Although the last government shutdown was “partial,” it was the longest in history, lasting for 35 days under the Trump Administration, from December 2018 to January 2019. Reportedly, “Roughly 300,000 federal employees were out of work, and the closure lowered projected real GDP in the first quarter of 2019 by 0.2%.”
Previously, there was no official statutory limit of new federal debt because the Bipartisan Budget Act of 2019 suspended the limit from its start in August 2019 until July 31, 2021, according to the Congressional Budget Office. On August 1, the debt limit was reset to $22.0 trillion plus any cumulative borrowing during the suspension period.
Before that, the U.S. government has shut down 21 times under seven presidents since 1976. As of July 2021, the agency reports the U.S. spent nearly 7 trillion dollars in the 2021 fiscal year and has a deficit of approximately three trillion dollars.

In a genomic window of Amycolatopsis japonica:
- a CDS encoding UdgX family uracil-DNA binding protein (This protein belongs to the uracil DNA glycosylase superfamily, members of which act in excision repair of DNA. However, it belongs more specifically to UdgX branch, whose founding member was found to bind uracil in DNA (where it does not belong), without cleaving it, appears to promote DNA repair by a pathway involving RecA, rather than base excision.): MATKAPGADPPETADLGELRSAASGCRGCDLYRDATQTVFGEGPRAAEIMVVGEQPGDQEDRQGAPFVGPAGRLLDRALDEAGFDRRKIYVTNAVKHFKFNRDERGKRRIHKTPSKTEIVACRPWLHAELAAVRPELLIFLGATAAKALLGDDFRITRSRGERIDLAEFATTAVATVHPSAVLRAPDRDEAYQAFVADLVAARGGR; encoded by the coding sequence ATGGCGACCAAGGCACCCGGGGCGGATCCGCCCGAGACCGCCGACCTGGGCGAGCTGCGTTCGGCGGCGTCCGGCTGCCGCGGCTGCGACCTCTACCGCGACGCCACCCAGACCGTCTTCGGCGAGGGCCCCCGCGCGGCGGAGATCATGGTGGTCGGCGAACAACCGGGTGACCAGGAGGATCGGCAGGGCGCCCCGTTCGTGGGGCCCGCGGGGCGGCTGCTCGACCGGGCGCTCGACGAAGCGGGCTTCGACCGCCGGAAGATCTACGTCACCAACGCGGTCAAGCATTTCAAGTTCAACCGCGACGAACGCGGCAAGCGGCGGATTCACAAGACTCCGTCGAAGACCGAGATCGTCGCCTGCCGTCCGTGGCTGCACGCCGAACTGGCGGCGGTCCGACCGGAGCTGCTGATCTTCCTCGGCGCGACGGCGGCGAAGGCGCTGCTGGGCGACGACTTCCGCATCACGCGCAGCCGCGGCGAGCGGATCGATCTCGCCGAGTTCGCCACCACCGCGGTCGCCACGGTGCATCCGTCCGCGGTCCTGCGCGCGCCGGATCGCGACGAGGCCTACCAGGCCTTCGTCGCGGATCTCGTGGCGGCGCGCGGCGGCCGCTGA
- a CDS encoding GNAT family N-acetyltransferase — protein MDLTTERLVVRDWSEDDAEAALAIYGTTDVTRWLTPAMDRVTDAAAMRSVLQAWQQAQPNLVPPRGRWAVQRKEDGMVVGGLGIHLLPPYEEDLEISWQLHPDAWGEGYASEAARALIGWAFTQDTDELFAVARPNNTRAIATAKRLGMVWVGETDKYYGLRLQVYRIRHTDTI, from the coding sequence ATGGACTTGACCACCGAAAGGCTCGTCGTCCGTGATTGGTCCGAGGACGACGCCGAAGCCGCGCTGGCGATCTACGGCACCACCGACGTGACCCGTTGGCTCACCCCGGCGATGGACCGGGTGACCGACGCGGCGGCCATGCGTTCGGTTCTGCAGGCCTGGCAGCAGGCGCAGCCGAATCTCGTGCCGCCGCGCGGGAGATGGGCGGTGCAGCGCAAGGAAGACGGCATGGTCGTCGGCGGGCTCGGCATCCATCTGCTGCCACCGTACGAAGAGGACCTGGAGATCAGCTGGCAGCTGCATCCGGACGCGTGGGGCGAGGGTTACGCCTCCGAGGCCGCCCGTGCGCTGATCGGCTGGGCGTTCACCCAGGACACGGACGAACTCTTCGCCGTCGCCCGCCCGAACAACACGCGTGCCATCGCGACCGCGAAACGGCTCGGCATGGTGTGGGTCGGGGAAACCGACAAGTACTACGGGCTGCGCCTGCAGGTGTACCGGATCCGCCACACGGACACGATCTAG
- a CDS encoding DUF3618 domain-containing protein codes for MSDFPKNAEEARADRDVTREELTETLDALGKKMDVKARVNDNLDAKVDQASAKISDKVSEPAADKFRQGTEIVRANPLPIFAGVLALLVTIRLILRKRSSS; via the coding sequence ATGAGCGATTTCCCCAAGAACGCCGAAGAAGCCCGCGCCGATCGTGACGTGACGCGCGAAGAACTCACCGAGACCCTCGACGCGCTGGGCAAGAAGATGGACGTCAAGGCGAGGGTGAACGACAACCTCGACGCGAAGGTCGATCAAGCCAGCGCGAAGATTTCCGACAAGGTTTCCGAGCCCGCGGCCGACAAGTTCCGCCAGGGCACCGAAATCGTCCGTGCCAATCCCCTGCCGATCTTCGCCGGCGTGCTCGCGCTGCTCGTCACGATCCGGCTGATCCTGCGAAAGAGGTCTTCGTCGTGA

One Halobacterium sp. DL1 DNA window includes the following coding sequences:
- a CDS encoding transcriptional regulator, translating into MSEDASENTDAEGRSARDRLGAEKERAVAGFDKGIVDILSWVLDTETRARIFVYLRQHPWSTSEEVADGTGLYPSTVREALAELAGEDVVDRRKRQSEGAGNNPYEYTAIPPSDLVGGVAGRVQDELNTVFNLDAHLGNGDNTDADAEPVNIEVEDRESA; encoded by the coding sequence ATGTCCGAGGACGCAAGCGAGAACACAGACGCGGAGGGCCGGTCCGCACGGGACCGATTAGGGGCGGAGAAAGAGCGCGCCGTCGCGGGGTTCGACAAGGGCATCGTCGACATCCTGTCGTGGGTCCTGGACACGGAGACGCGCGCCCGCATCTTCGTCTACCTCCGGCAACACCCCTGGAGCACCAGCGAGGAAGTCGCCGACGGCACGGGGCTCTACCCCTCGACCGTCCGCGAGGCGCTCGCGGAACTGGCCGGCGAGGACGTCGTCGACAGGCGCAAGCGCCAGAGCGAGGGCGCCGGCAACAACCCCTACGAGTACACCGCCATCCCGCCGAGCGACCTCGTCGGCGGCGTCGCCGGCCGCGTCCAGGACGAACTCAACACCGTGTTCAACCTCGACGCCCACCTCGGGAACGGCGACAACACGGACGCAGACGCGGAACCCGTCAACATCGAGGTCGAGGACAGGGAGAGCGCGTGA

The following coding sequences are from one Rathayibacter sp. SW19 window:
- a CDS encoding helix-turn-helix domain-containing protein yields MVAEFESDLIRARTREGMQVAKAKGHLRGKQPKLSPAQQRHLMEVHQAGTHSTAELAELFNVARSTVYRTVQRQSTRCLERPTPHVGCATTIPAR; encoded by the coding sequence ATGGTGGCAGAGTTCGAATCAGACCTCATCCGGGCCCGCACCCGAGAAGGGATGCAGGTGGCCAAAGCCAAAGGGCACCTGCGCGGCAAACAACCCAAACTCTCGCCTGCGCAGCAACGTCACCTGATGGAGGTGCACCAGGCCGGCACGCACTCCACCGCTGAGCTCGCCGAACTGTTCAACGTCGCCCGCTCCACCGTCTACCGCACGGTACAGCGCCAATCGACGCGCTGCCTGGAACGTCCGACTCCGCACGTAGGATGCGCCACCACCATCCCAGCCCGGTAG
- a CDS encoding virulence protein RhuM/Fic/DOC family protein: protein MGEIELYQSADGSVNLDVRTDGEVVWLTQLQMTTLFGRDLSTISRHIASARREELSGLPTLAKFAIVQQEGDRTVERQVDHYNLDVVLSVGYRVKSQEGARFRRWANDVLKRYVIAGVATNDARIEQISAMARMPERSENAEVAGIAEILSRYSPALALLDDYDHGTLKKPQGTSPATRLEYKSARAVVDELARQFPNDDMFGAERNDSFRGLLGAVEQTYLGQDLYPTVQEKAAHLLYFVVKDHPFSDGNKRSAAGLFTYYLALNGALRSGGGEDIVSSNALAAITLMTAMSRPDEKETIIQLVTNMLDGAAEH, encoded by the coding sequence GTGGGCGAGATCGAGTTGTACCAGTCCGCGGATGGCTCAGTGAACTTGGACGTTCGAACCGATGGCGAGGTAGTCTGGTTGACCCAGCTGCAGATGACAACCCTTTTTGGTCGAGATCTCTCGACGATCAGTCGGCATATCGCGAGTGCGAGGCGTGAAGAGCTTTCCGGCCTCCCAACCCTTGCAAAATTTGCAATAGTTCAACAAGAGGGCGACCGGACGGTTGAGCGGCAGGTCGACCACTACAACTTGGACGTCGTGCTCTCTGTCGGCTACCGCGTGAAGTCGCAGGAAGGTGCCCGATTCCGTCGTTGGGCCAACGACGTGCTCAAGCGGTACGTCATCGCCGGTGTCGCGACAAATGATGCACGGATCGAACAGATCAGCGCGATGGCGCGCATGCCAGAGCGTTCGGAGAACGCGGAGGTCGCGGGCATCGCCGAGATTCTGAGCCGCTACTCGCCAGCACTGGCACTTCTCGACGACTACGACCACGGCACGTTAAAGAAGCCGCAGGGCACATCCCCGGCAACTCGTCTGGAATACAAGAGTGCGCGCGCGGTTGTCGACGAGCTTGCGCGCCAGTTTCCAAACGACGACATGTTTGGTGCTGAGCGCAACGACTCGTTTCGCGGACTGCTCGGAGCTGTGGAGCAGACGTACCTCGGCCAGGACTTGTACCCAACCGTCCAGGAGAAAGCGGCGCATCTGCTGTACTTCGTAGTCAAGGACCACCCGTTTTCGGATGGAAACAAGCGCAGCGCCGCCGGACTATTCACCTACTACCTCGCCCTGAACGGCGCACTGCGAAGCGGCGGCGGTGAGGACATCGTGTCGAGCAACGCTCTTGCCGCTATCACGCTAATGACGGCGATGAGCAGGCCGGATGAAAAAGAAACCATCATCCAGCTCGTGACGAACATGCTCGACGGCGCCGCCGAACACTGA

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Amidst economic turmoil, as a result of the almost two year long global health crisis, the ceasing of government spending impacts economic growth, which is vital to avoid another recession during a financially vulnerable time.
Despite labor shortages rising, unemployment was beginning to slim. However, a government shutdown can impede progress. In addition, there may be up to an anticipated 62 percent of CDC employees anticipated to be furloughed as per Reuters.
Never before has the U.S. and its constituency been at the mercy of economic circumstances like defaulting on debt. As unemployment hangs in the midst, who can this batch of possibly unemployed Americans turn to if not to the country in which they pay taxes?